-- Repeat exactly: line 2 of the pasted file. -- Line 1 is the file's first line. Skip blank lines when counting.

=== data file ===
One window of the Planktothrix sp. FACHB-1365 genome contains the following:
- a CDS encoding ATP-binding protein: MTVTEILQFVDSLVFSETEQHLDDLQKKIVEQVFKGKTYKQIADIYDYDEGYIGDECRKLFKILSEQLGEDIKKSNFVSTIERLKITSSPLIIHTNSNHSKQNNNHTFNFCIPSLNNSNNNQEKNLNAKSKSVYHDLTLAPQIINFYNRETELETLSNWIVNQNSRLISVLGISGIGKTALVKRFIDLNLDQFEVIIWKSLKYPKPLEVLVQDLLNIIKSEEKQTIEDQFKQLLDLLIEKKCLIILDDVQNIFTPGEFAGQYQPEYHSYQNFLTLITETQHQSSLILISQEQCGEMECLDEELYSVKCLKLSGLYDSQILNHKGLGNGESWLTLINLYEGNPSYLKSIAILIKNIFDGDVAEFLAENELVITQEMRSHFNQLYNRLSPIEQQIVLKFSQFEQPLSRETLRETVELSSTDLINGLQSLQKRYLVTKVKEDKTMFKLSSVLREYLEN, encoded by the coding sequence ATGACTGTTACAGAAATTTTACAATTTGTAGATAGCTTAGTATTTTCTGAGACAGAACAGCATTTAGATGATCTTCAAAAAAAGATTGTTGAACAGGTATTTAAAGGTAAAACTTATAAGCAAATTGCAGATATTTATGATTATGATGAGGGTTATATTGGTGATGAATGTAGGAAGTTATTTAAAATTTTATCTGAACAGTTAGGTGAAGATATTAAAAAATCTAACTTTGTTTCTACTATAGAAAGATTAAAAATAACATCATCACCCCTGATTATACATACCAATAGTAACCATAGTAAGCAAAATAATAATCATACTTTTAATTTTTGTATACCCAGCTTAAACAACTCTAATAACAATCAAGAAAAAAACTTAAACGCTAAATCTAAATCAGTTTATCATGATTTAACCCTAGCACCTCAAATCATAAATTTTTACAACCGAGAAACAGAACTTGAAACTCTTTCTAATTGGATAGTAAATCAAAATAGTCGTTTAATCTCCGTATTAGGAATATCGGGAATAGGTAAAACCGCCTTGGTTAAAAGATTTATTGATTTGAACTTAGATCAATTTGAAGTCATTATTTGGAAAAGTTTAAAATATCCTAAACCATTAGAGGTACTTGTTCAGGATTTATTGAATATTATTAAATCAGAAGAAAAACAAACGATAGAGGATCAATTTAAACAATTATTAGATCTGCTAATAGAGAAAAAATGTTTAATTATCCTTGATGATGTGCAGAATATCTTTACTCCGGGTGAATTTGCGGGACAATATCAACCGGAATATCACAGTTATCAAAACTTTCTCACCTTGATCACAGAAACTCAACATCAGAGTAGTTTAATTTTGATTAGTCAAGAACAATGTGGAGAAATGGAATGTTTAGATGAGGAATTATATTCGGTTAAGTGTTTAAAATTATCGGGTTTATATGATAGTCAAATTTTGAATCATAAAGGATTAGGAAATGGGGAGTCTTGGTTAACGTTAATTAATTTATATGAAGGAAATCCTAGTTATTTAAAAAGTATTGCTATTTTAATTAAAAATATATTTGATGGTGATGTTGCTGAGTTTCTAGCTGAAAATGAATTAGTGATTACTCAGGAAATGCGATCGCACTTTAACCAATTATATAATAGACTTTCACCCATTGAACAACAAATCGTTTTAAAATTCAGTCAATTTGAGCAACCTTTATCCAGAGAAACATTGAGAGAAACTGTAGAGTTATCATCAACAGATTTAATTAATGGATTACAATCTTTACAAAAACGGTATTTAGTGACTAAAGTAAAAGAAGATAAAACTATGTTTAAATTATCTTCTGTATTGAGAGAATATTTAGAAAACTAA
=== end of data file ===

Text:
- a CDS encoding ATP-binding protein: MTVTEILQFVDSLVFSETEQHLDDLQKKIVEQVFKGKTYKQIADIYDYDEGYIGDECRKLFKILSEQLGEDIKKSNFVSTIERLKITSSPLIIHTNSNHSKQNNNHTFNFCIPSLNNSNNNQEKNLNAKSKSVYHDLTLAPQIINFYNRETELETLSNWIVNQNSRLISVLGISGIGKTALVKRFIDLNLDQFEVIIWKSLKYPKPLEVLVQDLLNIIKSEEKQTIEDQFKQLLDLLIEKKCLIILDDVQNIFTPGEFAGQYQPEYHSYQNFLTLITETQHQSSLILISQEQCGEMECLDEELYSVKCLKLSGLYDSQILNHKGLGNGESWLTLINLYEGNPSYLKSIAILIKNIFDGDVAEFLAENELVITQEMRSHFNQLYNRLSPIEQQIVLKFSQFEQPLSRETLRETVELSSTDLINGLQSLQKRYLVTKVKEDKTMFKLSSVLREYLEN, encoded by the coding sequence ATGACTGTTACAGAAATTTTACAATTTGTAGATAGCTTAGTATTTTCTGAGACAGAACAGCATTTAGATGATCTTCAAAAAAAGATTGTTGAACAGGTATTTAAAGGTAAAACTTATAAGCAAATTGCAGATATTTATGATTATGATGAGGGTTATATTGGTGATGAATGTAGGAAGTTATTTAAAATTTTATCTGAACAGTTAGGTGAAGATATTAAAAAATCTAACTTTGTTTCTACTATAGAAAGATTAAAAATAACATCATCACCCCTGATTATACATACCAATAGTAACCATAGTAAGCAAAATAATAATCATACTTTTAATTTTTGTATACCCAGCTTAAACAACTCTAATAACAATCAAGAAAAAAACTTAAACGCTAAATCTAAATCAGTTTATCATGATTTAACCCTAGCACCTCAAATCATAAATTTTTACAACCGAGAAACAGAACTTGAAACTCTTTCTAATTGGATAGTAAATCAAAATAGTCGTTTAATCTCCGTATTAGGAATATCGGGAATAGGTAAAACCGCCTTGGTTAAAAGATTTATTGATTTGAACTTAGATCAATTTGAAGTCATTATTTGGAAAAGTTTAAAATATCCTAAACCATTAGAGGTACTTGTTCAGGATTTATTGAATATTATTAAATCAGAAGAAAAACAAACGATAGAGGATCAATTTAAACAATTATTAGATCTGCTAATAGAGAAAAAATGTTTAATTATCCTTGATGATGTGCAGAATATCTTTACTCCGGGTGAATTTGCGGGACAATATCAACCGGAATATCACAGTTATCAAAACTTTCTCACCTTGATCACAGAAACTCAACATCAGAGTAGTTTAATTTTGATTAGTCAAGAACAATGTGGAGAAATGGAATGTTTAGATGAGGAATTATATTCGGTTAAGTGTTTAAAATTATCGGGTTTATATGATAGTCAAATTTTGAATCATAAAGGATTAGGAAATGGGGAGTCTTGGTTAACGTTAATTAATTTATATGAAGGAAATCCTAGTTATTTAAAAAGTATTGCTATTTTAATTAAAAATATATTTGATGGTGATGTTGCTGAGTTTCTAGCTGAAAATGAATTAGTGATTACTCAGGAAATGCGATCGCACTTTAACCAATTATATAATAGACTTTCACCCATTGAACAACAAATCGTTTTAAAATTCAGTCAATTTGAGCAACCTTTATCCAGAGAAACATTGAGAGAAACTGTAGAGTTATCATCAACAGATTTAATTAATGGATTACAATCTTTACAAAAACGGTATTTAGTGACTAAAGTAAAAGAAGATAAAACTATGTTTAAATTATCTTCTGTATTGAGAGAATATTTAGAAAACTAA